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SQL server, SQLServerPedia Syndication

AppDomain 2 (dbname.dbo[runtime].745) created message in error log.

This message is related to the CLRs created in the DB. The message will usually be: AppDomain some_number (dbname.dbo[runtime].some_number) created.

To see the AppDomains currently online in the DB, run the command: select * from sys.dm_clr_appdomains. This will show you the DB and user id under which these CLRs are running. Other related DMVs are: sys.dm_clr_loaded_assemblies, sys.dm_clr_tasks.

From BOL: Application domain (AppDomain) is a construct in the Microsoft .NET Framework common language runtime (CLR) that is the unit of isolation for an application.

Basically, the AppDomain is used to isolate the individual processes for security and manageability reasons. For performance reasons the AppDomain is cached after the routine has finished running. Based on the cost/value column in sys.dm_clr_appdomains the AppDomain will be removed from memory when under pressure.

 

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SQL server, SQLServerPedia Syndication

CTE (Common Table Expressions) and sub queries.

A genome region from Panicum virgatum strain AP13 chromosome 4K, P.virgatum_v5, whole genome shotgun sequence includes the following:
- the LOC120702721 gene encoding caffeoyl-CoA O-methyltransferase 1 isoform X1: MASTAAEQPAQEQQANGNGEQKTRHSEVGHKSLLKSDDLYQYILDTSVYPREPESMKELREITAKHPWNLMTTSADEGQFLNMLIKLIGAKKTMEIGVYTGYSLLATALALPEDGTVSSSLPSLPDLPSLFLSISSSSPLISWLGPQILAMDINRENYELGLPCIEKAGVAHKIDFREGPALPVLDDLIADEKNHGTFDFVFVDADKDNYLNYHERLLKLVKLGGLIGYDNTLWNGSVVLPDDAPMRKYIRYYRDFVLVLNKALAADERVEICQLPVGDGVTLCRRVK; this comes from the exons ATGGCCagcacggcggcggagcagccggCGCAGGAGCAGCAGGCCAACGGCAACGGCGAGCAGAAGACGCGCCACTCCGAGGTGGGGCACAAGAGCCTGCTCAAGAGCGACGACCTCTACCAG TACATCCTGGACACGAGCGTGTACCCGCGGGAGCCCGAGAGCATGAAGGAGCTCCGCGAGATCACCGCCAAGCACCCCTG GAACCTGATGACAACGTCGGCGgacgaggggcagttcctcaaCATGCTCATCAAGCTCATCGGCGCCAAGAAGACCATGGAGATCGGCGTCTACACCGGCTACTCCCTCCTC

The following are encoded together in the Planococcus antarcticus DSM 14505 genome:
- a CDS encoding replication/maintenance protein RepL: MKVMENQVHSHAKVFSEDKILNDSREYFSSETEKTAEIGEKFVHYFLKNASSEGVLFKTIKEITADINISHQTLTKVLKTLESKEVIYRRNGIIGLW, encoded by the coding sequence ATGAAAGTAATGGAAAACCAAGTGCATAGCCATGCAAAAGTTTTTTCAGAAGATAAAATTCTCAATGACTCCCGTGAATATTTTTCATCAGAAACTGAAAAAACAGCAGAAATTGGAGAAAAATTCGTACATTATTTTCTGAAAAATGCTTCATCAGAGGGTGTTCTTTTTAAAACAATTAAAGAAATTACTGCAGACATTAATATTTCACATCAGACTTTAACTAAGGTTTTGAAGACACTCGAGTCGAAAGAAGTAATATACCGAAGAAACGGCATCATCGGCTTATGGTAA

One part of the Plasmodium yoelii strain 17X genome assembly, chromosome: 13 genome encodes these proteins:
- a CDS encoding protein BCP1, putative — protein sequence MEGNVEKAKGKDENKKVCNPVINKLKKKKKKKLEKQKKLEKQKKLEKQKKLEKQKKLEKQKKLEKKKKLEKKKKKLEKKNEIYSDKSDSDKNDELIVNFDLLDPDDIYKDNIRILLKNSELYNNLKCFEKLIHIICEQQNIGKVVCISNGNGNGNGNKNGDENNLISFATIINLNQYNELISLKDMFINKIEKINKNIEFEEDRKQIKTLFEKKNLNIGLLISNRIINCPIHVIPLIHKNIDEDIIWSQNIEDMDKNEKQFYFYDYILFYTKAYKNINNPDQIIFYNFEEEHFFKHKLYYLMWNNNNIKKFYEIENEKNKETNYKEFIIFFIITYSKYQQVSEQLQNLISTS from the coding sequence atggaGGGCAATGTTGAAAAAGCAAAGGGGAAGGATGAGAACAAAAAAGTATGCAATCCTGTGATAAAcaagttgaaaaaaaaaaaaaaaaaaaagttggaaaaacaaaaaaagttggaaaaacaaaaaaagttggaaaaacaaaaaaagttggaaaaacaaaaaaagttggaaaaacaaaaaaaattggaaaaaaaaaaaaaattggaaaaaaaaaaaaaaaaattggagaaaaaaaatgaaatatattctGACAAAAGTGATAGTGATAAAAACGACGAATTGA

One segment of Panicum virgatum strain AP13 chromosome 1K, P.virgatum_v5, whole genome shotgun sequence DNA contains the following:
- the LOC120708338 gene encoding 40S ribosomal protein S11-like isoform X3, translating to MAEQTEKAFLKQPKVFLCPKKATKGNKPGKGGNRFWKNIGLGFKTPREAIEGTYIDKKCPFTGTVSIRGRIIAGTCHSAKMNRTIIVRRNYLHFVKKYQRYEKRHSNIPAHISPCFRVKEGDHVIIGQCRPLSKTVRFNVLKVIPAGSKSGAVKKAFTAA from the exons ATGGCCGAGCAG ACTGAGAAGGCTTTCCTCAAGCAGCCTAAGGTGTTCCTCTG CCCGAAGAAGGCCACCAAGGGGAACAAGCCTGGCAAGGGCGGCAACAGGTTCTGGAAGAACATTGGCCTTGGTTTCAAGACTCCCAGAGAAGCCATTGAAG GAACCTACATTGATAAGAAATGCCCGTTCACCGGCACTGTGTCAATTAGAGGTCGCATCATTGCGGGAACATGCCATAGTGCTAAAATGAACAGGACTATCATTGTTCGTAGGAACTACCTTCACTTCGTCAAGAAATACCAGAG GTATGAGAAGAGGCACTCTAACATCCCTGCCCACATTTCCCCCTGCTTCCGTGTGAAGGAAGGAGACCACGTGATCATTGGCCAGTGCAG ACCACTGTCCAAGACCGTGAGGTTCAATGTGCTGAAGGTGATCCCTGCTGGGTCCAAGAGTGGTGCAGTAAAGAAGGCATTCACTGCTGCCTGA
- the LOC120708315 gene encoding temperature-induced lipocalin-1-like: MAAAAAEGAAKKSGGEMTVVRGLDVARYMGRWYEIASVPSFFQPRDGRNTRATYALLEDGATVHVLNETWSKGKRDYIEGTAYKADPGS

Common Table Expressions or CTEs can be used to create temporary result sets based on another query. The CTE is not saved as a DB object and has the same lifetime of the query. CTEs come in handy when a recursive query is required, or when you need to aggregate on top of another select statement.

The CTE is populated by using a Select clause, similarly to how views are defined . Below I show an example of a CTE.

— With CTE
with uo_cte(id,CustomerID,ShoppingListstatus,ShoppingListdate)
as
(
SELECT  top 100 Id,CustomerID,ShoppingListStatus,ShoppingListDate FROM UserShoppingList where ShoppingListDate<‘2013-02-10’
)
SELECT ShoppingListstatus,COUNT(id) from uo_cte
group by ShoppingListstatus

I usually use subqueries to aggregate on top of another select clause. In the example below, I show how the CTE above can be redefined as a subquery.

— With Subquery
SELECT subq1.ShoppingListStatus,COUNT(subq1.Id) from
(
SELECT  top 100 Id,CustomerID,ShoppingListStatus,ShoppingListDate FROM UserShoppingList where ShoppingListDate<‘2013-02-10’
)subq1
GROUP by subq1.ShoppingListStatus

The above examples have pretty much the same performance and function. CTE’s have an advantage over using a subquery in that you can use recursion in a CTE. To read more about a recursive CTE, check out this link.